About this book
This book is an outgrowth of the NSF-CBMS conference Nonlinear Waves £3 Weak Turbulence held at Case Western Reserve University in May 1992. The principal speaker at the conference was Professor V. E. Zakharov who delivered a series of ten lectures outlining the historical and ongoing developments in the field. Some twenty other researchers also made presentations and it is their work which makes up the bulk of this text. Professor Zakharov's opening chapter serves as a general introduction to the other papers, which for the most part are concerned with the application of the theory in various fields. While the word "turbulence" is most often associated with f:l. uid dynamics it is in fact a dominant feature of most systems having a large or infinite number of degrees of freedom. For our purposes we might define turbulence as the chaotic behavior of systems having a large number of degrees of freedom and which are far from thermodynamic equilibrium. Work in field can be broadly divided into two areas: • The theory of the transition from smooth laminar motions to the disordered motions characteristic of turbulence. • Statistical studies of fully developed turbulent systems. In hydrodynamics, work on the transition question dates back to the end of the last century with pioneering contributions by Osborne Reynolds and Lord Rayleigh.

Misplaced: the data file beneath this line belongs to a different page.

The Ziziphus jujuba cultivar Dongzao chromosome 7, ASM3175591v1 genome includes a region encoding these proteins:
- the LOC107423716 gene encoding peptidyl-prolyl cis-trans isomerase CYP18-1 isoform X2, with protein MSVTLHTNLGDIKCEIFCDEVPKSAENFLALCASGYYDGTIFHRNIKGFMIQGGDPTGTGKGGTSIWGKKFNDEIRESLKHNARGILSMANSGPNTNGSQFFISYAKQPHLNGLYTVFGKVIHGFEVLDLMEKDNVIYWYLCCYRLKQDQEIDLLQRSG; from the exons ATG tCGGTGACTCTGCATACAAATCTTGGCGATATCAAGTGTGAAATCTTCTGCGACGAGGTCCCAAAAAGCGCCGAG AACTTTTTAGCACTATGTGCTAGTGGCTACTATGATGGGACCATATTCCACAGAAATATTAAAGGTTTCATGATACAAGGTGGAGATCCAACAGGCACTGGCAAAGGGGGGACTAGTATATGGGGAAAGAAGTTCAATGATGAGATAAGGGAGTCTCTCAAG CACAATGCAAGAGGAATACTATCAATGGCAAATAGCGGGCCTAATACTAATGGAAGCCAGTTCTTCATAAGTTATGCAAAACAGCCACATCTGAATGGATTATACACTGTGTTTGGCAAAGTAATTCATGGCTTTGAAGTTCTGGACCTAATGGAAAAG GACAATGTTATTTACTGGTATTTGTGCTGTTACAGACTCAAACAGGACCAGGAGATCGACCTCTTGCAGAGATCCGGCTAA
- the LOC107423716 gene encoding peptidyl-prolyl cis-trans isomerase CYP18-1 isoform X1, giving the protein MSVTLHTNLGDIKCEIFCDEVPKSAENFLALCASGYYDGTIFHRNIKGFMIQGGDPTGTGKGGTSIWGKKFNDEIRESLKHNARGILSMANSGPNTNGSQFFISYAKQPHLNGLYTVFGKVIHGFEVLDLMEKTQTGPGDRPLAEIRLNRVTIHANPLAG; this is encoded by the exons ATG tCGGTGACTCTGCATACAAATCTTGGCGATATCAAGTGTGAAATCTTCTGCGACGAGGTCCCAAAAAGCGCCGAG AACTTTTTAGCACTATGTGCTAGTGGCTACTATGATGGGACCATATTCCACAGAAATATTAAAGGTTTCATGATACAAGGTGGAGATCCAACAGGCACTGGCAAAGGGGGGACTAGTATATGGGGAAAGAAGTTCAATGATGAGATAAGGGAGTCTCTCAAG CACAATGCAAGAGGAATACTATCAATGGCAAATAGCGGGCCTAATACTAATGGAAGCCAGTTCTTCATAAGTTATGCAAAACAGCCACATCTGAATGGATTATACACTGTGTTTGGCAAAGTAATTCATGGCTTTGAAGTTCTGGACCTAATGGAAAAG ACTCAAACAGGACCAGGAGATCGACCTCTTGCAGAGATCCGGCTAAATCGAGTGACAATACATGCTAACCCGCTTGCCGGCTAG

Chaos Schrödinger equation Soliton calculus digital elevation model maximum principle mechanics model modeling statistics thermodynamics